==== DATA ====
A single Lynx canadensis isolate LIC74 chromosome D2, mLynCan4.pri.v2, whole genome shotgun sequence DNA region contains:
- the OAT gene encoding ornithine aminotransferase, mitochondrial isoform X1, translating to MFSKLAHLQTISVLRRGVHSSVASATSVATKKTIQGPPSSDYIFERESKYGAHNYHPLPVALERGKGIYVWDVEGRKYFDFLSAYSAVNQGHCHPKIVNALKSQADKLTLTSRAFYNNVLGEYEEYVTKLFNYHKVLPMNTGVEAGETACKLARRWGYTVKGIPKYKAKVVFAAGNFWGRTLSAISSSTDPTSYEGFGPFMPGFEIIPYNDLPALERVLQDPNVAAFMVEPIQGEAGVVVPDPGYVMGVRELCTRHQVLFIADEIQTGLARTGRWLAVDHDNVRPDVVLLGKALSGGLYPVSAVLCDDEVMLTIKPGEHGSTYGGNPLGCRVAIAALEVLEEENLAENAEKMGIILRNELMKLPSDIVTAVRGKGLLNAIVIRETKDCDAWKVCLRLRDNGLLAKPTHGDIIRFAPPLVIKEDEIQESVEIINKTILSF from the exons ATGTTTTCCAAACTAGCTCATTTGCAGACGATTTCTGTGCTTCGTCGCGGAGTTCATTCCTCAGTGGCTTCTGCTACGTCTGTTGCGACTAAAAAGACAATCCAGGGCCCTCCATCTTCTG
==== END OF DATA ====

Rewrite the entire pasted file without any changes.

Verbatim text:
A single Lynx canadensis isolate LIC74 chromosome D2, mLynCan4.pri.v2, whole genome shotgun sequence DNA region contains:
- the OAT gene encoding ornithine aminotransferase, mitochondrial isoform X1, translating to MFSKLAHLQTISVLRRGVHSSVASATSVATKKTIQGPPSSDYIFERESKYGAHNYHPLPVALERGKGIYVWDVEGRKYFDFLSAYSAVNQGHCHPKIVNALKSQADKLTLTSRAFYNNVLGEYEEYVTKLFNYHKVLPMNTGVEAGETACKLARRWGYTVKGIPKYKAKVVFAAGNFWGRTLSAISSSTDPTSYEGFGPFMPGFEIIPYNDLPALERVLQDPNVAAFMVEPIQGEAGVVVPDPGYVMGVRELCTRHQVLFIADEIQTGLARTGRWLAVDHDNVRPDVVLLGKALSGGLYPVSAVLCDDEVMLTIKPGEHGSTYGGNPLGCRVAIAALEVLEEENLAENAEKMGIILRNELMKLPSDIVTAVRGKGLLNAIVIRETKDCDAWKVCLRLRDNGLLAKPTHGDIIRFAPPLVIKEDEIQESVEIINKTILSF from the exons ATGTTTTCCAAACTAGCTCATTTGCAGACGATTTCTGTGCTTCGTCGCGGAGTTCATTCCTCAGTGGCTTCTGCTACGTCTGTTGCGACTAAAAAGACAATCCAGGGCCCTCCATCTTCTG